Brian had attempted to meet me at two earlier book signing events. The first one came and went because, well, he forgot about it. The second one, there was some confusion about which Barnes & Noble I would be at, so we ended up missing each other.
The third time was the charm. When Brian walked into the dining room of the memory care facility, I recognized him immediately from photos I'd seen on Facebook and Twitter. I asked him to join our group that had gathered around a long table. I was struck by Brian’s kind smile, his intelligence and wisdom and the fact that he and I were almost the same age.
During the reading, I asked Brian tentatively if he was comfortable talking about his condition. He cleared his throat and said, “Sure. I’d be happy to.”
Brian told the story of being diagnosed after “blanking out” repeatedly at his job where he was a process analyst of retirement accounts. The work load was heavy, with lots of number crunching, and he was used to being good at it. But suddenly he was on the verge of being fired.
He went to the doctor for Vertigo, expecting an easy fix. Brian’s fiancé, who accompanied him, mentioned in passing to the doctor that his memory was terrible. This led Brian to a seeing a neurologist. The diagnosis came in stages, and his doctor used the word, “dementia.”
“I was stunned beyond stunned,” said Brian. “I didn’t even know that was a possibility.
Brian’s life changed dramatically. Suddenly, he was no longer working and, instead, spent his days in an easy chair, caring for the dogs. Gradually, Brian realized he could waste the rest of his life feeling depressed with nothing to live for, or he could move forward. He began reaching out and connecting with others (like me) in the Alzheimer’s world.
By the end of the evening, I felt as if I’d met a sibling, someone who knew what it was like to stand on the precipice of Alzheimer’s and still have hope.
Recently, I set up an interview with Brian, and he shared more of what happened after his diagnosis.
After the Diagnosis
After his period of grief and adjustment, Brian realized that helping others made him happy. So he set about finding ways within the Alzheimer’s world to do just that. He drew from his experience in a former line of work as a counselor and created a website called withALZmyHEART. The website walks people through an early-onset diagnosis and offers hope.
“I stumbled into being an advocate for Alzheimer’s,” Brian said. He met people online and at conferences. With the awareness that he was running out of time, he reached out to more people through social media. Because of his unique ability to articulate about a disease that is a mystery to many, he has been offered speaking engagements and interviews with national publications.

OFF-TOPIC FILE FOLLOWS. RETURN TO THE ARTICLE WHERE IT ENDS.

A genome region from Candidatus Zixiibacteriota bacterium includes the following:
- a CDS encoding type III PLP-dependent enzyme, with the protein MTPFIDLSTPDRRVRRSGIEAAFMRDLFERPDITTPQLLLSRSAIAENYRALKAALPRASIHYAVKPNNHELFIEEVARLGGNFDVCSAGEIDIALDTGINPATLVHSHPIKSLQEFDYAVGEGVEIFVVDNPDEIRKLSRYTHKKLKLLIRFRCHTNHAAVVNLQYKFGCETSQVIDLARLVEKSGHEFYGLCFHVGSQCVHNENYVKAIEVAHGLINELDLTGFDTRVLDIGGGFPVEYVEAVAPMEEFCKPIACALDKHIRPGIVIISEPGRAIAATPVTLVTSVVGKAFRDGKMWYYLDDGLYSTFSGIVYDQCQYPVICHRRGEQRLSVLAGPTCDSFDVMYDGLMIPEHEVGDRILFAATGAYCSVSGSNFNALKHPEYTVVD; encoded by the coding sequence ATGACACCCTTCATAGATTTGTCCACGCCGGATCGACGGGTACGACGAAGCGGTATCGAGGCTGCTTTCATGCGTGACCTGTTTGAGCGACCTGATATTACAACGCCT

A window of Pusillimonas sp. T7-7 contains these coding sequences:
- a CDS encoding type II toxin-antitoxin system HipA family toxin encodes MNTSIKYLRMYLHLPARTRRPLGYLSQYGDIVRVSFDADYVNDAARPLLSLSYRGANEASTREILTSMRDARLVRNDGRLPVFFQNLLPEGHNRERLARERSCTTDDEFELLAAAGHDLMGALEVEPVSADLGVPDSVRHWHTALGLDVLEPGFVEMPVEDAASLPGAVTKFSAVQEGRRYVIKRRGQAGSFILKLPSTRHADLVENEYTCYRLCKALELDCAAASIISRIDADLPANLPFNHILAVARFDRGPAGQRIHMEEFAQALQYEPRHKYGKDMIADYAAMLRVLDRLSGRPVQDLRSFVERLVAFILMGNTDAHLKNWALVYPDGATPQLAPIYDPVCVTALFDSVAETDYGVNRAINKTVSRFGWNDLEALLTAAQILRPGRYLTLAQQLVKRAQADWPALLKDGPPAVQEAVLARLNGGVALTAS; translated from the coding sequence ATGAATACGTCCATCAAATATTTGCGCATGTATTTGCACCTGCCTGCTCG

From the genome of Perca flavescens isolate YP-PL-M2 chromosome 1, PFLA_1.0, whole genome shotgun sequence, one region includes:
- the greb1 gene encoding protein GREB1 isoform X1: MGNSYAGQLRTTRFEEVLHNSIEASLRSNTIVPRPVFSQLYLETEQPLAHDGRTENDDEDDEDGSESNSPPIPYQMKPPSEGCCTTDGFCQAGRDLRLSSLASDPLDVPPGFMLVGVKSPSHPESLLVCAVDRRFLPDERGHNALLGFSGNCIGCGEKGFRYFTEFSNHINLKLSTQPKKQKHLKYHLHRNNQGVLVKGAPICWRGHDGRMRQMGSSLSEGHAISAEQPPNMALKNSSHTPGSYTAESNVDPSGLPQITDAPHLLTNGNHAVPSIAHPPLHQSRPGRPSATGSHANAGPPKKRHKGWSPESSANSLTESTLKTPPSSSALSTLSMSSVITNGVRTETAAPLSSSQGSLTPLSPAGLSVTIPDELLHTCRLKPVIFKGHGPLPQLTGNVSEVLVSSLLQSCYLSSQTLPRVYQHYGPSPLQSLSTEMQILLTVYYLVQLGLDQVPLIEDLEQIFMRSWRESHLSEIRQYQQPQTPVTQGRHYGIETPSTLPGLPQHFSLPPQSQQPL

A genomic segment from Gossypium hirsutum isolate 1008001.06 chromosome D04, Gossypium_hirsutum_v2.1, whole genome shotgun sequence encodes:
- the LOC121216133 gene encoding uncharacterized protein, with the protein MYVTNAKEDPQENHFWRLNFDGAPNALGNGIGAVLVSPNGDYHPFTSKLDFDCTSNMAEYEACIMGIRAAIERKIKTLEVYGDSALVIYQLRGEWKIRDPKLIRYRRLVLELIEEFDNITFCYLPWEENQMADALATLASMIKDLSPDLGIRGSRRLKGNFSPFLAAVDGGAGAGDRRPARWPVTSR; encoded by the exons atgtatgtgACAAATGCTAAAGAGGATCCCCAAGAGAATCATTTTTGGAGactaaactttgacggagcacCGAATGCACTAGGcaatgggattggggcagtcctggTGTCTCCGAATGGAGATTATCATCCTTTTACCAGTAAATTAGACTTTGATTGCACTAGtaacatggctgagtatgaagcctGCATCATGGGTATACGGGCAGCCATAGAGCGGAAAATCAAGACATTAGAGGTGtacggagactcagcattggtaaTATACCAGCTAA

Brian has become the face of Alzheimer’s in PhRMA’s National GoBoldly Campaign, a public service announcement that runs on many television channels. See it here:
However, the project dearest to Brian's heart is Faith2Care, an innovative plan to connect caregivers, people of faith, and those in need. The idea came to him after spending time on several Facebook caregiver groups. “The posts broke my heart,” he said. “I had to find a way to help.”
Brian wants to find all the caregivers that need help – anything from mowing a lawn to giving someone a ride or providing respite care – and match them up with those in the faith community who want to help.
“Caregivers are a hidden group,” said Brian. “They don’t have time to have a voice. The faith community wants to help, but they don’t know how to find the caregivers.”
“I want to do this on a grassroots level,” said Brian, “bringing people together.” His Faith2Care website would be the hub, and he has hired a company to help him manage all the data.
Brian has not allowed his disease to define him. “I don’t care how people see me,” he said. “I just want to help.”
The future does not concern Brian. He’s focused on the present and doing everything he can to make the world a more compassionate place for caregivers and those who are living with Alzheimer’s.
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